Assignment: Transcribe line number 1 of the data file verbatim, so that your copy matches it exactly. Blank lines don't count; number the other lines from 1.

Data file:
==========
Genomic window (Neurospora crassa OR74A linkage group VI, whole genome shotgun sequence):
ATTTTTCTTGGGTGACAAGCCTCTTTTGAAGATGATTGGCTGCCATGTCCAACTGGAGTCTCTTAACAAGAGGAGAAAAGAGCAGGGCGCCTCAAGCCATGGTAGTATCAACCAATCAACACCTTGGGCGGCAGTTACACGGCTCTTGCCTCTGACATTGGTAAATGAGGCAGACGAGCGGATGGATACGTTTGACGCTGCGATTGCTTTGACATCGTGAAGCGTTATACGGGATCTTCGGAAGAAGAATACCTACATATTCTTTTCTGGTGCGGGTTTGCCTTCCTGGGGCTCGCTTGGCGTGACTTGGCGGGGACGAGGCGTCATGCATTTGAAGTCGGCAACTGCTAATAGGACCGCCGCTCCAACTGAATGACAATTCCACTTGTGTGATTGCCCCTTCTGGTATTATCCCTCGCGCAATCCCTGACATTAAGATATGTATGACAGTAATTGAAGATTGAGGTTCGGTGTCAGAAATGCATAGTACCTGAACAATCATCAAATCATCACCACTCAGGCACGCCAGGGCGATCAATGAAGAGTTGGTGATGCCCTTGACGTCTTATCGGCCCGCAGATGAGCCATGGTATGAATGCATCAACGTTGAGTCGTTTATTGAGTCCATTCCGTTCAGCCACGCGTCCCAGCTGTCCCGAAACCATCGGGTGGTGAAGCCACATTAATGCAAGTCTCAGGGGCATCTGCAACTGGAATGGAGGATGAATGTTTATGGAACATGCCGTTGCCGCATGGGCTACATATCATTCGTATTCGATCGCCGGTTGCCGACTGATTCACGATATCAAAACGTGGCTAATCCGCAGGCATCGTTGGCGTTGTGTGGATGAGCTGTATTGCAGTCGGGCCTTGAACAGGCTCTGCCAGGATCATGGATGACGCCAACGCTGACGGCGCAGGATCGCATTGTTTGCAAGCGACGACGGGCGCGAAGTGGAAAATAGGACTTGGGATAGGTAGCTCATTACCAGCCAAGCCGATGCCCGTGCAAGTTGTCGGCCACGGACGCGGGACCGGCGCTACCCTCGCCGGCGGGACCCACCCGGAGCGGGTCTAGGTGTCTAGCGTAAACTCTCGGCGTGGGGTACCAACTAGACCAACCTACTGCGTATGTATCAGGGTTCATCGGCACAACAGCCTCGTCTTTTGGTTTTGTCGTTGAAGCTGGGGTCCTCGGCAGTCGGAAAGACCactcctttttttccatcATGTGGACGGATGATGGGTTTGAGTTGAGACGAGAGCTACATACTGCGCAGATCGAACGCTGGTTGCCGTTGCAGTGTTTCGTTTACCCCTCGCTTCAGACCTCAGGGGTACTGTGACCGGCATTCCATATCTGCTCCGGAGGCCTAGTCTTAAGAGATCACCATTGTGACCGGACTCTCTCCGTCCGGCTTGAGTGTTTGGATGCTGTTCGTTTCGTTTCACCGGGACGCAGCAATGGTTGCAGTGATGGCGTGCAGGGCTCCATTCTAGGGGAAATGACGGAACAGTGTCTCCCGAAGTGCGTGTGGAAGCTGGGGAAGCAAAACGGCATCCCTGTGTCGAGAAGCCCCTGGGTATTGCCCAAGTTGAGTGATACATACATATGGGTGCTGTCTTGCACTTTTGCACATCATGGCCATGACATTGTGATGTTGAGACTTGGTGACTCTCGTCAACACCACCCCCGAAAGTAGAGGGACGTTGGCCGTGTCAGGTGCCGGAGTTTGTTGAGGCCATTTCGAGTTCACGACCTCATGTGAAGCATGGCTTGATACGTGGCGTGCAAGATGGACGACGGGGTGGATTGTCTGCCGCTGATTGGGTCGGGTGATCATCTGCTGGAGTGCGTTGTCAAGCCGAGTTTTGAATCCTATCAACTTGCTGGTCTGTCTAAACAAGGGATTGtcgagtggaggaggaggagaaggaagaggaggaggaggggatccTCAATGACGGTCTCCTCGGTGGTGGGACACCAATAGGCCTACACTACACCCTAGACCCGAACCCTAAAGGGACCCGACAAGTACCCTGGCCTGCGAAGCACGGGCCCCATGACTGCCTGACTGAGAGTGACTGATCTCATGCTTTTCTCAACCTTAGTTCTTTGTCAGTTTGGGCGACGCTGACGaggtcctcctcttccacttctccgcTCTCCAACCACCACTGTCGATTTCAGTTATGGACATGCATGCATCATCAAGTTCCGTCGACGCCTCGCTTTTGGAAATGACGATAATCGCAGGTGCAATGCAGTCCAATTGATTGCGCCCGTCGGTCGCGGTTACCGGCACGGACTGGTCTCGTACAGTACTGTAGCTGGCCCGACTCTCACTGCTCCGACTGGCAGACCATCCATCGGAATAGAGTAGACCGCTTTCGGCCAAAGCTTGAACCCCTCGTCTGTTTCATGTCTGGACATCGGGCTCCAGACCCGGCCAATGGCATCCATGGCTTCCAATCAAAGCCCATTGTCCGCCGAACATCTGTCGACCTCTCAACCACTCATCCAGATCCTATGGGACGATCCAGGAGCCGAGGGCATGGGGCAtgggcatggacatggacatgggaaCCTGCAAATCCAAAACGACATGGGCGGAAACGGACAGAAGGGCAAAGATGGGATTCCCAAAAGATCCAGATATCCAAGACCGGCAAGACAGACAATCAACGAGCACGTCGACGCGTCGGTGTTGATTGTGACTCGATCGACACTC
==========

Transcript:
Genomic window (Neurospora crassa OR74A linkage group VI, whole genome shotgun sequence):